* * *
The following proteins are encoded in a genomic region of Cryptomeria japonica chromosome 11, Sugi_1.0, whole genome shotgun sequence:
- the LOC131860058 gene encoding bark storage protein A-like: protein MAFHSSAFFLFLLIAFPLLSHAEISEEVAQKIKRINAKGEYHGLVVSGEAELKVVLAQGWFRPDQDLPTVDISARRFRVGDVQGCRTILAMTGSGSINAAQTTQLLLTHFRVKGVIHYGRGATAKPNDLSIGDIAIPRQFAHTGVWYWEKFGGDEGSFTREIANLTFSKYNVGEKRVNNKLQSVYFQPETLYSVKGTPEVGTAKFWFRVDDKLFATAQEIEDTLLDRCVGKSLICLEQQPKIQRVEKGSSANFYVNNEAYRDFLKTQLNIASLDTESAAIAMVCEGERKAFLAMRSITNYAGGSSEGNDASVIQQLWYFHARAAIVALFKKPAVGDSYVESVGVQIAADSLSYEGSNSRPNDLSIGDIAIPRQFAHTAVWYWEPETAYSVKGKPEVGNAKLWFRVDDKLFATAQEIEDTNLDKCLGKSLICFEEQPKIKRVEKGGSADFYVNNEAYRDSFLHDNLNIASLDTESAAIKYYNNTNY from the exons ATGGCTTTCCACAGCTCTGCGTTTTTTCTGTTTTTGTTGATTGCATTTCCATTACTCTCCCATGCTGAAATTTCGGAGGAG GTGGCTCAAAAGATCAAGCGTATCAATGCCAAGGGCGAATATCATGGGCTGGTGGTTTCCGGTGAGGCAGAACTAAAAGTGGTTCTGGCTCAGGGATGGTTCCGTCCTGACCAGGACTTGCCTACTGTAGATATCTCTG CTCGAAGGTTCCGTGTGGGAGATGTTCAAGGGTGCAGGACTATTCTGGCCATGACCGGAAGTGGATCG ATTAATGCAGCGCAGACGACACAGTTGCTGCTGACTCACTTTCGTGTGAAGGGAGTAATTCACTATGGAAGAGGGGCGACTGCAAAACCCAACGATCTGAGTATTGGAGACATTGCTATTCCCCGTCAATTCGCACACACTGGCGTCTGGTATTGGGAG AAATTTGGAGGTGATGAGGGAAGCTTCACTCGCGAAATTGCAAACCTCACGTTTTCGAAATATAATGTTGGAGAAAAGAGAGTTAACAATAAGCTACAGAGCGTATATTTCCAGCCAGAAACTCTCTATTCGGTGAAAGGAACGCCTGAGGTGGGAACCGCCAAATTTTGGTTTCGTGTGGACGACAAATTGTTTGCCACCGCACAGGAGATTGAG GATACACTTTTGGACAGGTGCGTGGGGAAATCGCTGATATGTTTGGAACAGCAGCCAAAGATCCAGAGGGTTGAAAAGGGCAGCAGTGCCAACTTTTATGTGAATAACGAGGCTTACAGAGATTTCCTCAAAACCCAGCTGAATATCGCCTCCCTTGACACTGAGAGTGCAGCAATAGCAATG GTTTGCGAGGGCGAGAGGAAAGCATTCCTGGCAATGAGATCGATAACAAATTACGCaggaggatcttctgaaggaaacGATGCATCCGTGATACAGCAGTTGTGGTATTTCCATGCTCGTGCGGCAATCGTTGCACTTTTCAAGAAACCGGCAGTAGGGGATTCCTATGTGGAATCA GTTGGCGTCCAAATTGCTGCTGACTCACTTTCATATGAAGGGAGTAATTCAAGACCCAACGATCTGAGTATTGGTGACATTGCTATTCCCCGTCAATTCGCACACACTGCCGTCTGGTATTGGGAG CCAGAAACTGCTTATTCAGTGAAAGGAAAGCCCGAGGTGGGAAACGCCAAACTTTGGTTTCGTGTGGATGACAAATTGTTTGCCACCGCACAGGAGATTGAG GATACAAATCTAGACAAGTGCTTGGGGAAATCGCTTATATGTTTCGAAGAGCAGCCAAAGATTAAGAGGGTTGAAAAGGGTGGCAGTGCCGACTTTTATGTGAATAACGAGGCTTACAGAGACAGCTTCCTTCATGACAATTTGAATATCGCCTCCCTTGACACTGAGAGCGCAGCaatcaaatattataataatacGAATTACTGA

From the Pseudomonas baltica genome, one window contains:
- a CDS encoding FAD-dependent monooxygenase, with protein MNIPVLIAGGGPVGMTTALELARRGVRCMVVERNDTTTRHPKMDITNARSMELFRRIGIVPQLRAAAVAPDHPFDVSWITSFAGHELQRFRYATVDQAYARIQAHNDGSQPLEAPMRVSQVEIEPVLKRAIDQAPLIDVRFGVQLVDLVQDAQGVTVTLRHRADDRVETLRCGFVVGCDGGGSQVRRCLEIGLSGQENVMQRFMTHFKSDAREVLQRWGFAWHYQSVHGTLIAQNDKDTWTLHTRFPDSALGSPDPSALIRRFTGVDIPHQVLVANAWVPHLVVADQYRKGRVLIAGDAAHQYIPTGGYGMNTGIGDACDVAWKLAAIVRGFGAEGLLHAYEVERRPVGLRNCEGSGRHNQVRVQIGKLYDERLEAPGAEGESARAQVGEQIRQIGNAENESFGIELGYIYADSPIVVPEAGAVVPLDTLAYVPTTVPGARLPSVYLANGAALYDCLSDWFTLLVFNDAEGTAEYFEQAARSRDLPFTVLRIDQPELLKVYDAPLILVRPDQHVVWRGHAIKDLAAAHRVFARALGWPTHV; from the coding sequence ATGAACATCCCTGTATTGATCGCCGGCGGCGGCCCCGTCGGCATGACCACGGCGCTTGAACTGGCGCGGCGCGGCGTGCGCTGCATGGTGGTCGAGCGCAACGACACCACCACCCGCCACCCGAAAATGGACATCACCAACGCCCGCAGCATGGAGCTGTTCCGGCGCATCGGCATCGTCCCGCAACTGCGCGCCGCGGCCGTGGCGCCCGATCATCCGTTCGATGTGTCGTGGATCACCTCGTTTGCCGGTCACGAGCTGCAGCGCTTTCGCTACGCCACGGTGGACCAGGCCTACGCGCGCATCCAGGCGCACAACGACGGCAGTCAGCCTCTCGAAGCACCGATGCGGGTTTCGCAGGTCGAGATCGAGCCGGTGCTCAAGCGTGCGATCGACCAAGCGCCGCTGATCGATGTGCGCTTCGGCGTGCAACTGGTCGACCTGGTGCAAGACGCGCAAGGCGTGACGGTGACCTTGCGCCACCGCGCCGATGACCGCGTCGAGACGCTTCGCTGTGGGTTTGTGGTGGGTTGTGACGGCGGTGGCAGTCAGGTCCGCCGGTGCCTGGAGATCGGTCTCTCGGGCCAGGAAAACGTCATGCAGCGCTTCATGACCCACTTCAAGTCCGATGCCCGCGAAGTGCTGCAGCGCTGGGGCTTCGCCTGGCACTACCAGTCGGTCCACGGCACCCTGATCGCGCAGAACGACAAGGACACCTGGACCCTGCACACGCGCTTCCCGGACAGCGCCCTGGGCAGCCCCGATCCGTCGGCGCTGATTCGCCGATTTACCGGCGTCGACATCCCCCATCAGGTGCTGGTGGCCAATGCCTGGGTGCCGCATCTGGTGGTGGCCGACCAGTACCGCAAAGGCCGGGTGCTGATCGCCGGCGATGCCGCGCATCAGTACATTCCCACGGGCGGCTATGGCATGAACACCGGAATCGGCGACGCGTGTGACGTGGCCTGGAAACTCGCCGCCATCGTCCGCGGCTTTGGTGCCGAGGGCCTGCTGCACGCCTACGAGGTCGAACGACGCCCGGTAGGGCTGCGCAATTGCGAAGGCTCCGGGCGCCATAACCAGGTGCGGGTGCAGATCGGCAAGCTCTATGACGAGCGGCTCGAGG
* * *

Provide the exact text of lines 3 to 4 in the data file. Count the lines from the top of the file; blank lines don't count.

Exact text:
From the Pseudomonas baltica genome, one window contains:
- a CDS encoding FAD-dependent monooxygenase, with protein MNIPVLIAGGGPVGMTTALELARRGVRCMVVERNDTTTRHPKMDITNARSMELFRRIGIVPQLRAAAVAPDHPFDVSWITSFAGHELQRFRYATVDQAYARIQAHNDGSQPLEAPMRVSQVEIEPVLKRAIDQAPLIDVRFGVQLVDLVQDAQGVTVTLRHRADDRVETLRCGFVVGCDGGGSQVRRCLEIGLSGQENVMQRFMTHFKSDAREVLQRWGFAWHYQSVHGTLIAQNDKDTWTLHTRFPDSALGSPDPSALIRRFTGVDIPHQVLVANAWVPHLVVADQYRKGRVLIAGDAAHQYIPTGGYGMNTGIGDACDVAWKLAAIVRGFGAEGLLHAYEVERRPVGLRNCEGSGRHNQVRVQIGKLYDERLEAPGAEGESARAQVGEQIRQIGNAENESFGIELGYIYADSPIVVPEAGAVVPLDTLAYVPTTVPGARLPSVYLANGAALYDCLSDWFTLLVFNDAEGTAEYFEQAARSRDLPFTVLRIDQPELLKVYDAPLILVRPDQHVVWRGHAIKDLAAAHRVFARALGWPTHV; from the coding sequence ATGAACATCCCTGTATTGATCGCCGGCGGCGGCCCCGTCGGCATGACCACGGCGCTTGAACTGGCGCGGCGCGGCGTGCGCTGCATGGTGGTCGAGCGCAACGACACCACCACCCGCCACCCGAAAATGGACATCACCAACGCCCGCAGCATGGAGCTGTTCCGGCGCATCGGCATCGTCCCGCAACTGCGCGCCGCGGCCGTGGCGCCCGATCATCCGTTCGATGTGTCGTGGATCACCTCGTTTGCCGGTCACGAGCTGCAGCGCTTTCGCTACGCCACGGTGGACCAGGCCTACGCGCGCATCCAGGCGCACAACGACGGCAGTCAGCCTCTCGAAGCACCGATGCGGGTTTCGCAGGTCGAGATCGAGCCGGTGCTCAAGCGTGCGATCGACCAAGCGCCGCTGATCGATGTGCGCTTCGGCGTGCAACTGGTCGACCTGGTGCAAGACGCGCAAGGCGTGACGGTGACCTTGCGCCACCGCGCCGATGACCGCGTCGAGACGCTTCGCTGTGGGTTTGTGGTGGGTTGTGACGGCGGTGGCAGTCAGGTCCGCCGGTGCCTGGAGATCGGTCTCTCGGGCCAGGAAAACGTCATGCAGCGCTTCATGACCCACTTCAAGTCCGATGCCCGCGAAGTGCTGCAGCGCTGGGGCTTCGCCTGGCACTACCAGTCGGTCCACGGCACCCTGATCGCGCAGAACGACAAGGACACCTGGACCCTGCACACGCGCTTCCCGGACAGCGCCCTGGGCAGCCCCGATCCGTCGGCGCTGATTCGCCGATTTACCGGCGTCGACATCCCCCATCAGGTGCTGGTGGCCAATGCCTGGGTGCCGCATCTGGTGGTGGCCGACCAGTACCGCAAAGGCCGGGTGCTGATCGCCGGCGATGCCGCGCATCAGTACATTCCCACGGGCGGCTATGGCATGAACACCGGAATCGGCGACGCGTGTGACGTGGCCTGGAAACTCGCCGCCATCGTCCGCGGCTTTGGTGCCGAGGGCCTGCTGCACGCCTACGAGGTCGAACGACGCCCGGTAGGGCTGCGCAATTGCGAAGGCTCCGGGCGCCATAACCAGGTGCGGGTGCAGATCGGCAAGCTCTATGACGAGCGGCTCGAGG